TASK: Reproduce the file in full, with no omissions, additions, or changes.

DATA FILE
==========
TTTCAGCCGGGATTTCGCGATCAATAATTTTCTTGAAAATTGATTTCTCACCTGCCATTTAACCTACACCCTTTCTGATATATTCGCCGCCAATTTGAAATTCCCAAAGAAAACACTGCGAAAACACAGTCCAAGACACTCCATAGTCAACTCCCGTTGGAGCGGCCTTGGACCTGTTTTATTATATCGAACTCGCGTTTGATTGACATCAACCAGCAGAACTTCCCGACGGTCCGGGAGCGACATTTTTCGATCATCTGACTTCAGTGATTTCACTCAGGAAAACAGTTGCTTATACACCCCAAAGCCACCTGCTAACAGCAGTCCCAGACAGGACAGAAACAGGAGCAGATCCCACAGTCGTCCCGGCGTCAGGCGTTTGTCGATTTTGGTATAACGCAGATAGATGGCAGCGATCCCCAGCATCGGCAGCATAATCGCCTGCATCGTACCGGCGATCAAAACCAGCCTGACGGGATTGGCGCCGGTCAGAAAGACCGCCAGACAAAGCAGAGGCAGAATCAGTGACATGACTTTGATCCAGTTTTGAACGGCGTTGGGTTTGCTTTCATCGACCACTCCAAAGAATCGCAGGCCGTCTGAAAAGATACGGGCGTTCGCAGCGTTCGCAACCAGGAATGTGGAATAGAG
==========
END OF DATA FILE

TTTCAGCCGGGATTTCGCGATCAATAATTTTCTTGAAAATTGATTTCTCACCTGCCATTTAACCTACACCCTTTCTGATATATTCGCCGCCAATTTGAAATTCCCAAAGAAAACACTGCGAAAACACAGTCCAAGACACTCCATAGTCAACTCCCGTTGGAGCGGCCTTGGACCTGTTTTATTATATCGAACTCGCGTTTGATTGACATCAACCAGCAGAACTTCCCGACGGTCCGGGAGCGACATTTTTCGATCATCTGACTTCAGTGATTTCACTCAGGAAAACAGTTGCTTATACACCCCAAAGCCACCTGCTAACAGCAGTCCCAGACAGGACAGAAACAGGAGCAGATCCCACAGTCGTCCCGGCGTCAGGCGTTTGTCGATTTTGGTATAACGCAGATAGATGGCAGCGATCCCCAGCATCGGCAGCATAATCGCCTGCATCGTACCGGCGATCAAAACCAGCCTGACGGGATTGGCGCCGGTCAGAAAGACCGCCAGACAAAGCAGAGGCAGAATCAGTGACATGACTTTGATCCAGTTTTGAACGGCGTTGGGTTTGCTTTCATCGACCACTCCAAAGAATCGCAGGCCGTCTGAAAAGATACGGGCGTTCGCAGCGTTCGCAACCAGGAATGTGGAATAGAG